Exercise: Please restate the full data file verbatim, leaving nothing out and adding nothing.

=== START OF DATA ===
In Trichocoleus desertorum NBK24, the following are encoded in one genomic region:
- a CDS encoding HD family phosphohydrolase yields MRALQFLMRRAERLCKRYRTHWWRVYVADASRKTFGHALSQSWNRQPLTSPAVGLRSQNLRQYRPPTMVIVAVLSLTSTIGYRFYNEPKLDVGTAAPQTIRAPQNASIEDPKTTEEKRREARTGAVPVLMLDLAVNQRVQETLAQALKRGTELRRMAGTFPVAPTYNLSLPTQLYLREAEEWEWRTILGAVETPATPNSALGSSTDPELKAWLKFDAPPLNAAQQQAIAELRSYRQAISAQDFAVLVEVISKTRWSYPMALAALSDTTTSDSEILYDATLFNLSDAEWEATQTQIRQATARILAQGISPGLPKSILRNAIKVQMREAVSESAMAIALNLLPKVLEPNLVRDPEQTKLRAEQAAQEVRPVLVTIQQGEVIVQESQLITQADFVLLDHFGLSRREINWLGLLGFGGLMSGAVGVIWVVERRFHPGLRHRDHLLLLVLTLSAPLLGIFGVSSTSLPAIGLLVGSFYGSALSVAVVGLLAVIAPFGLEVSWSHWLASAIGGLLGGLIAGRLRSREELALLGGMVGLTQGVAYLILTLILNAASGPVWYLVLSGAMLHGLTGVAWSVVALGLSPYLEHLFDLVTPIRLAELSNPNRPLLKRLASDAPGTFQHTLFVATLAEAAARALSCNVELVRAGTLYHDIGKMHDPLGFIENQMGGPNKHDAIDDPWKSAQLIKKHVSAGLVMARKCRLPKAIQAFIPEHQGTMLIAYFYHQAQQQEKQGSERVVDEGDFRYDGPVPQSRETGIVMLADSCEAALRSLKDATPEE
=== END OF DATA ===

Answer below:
In Trichocoleus desertorum NBK24, the following are encoded in one genomic region:
- a CDS encoding HD family phosphohydrolase yields MRALQFLMRRAERLCKRYRTHWWRVYVADASRKTFGHALSQSWNRQPLTSPAVGLRSQNLRQYRPPTMVIVAVLSLTSTIGYRFYNEPKLDVGTAAPQTIRAPQNASIEDPKTTEEKRREARTGAVPVLMLDLAVNQRVQETLAQALKRGTELRRMAGTFPVAPTYNLSLPTQLYLREAEEWEWRTILGAVETPATPNSALGSSTDPELKAWLKFDAPPLNAAQQQAIAELRSYRQAISAQDFAVLVEVISKTRWSYPMALAALSDTTTSDSEILYDATLFNLSDAEWEATQTQIRQATARILAQGISPGLPKSILRNAIKVQMREAVSESAMAIALNLLPKVLEPNLVRDPEQTKLRAEQAAQEVRPVLVTIQQGEVIVQESQLITQADFVLLDHFGLSRREINWLGLLGFGGLMSGAVGVIWVVERRFHPGLRHRDHLLLLVLTLSAPLLGIFGVSSTSLPAIGLLVGSFYGSALSVAVVGLLAVIAPFGLEVSWSHWLASAIGGLLGGLIAGRLRSREELALLGGMVGLTQGVAYLILTLILNAASGPVWYLVLSGAMLHGLTGVAWSVVALGLSPYLEHLFDLVTPIRLAELSNPNRPLLKRLASDAPGTFQHTLFVATLAEAAARALSCNVELVRAGTLYHDIGKMHDPLGFIENQMGGPNKHDAIDDPWKSAQLIKKHVSAGLVMARKCRLPKAIQAFIPEHQGTMLIAYFYHQAQQQEKQGSERVVDEGDFRYDGPVPQSRETGIVMLADSCEAALRSLKDATPEE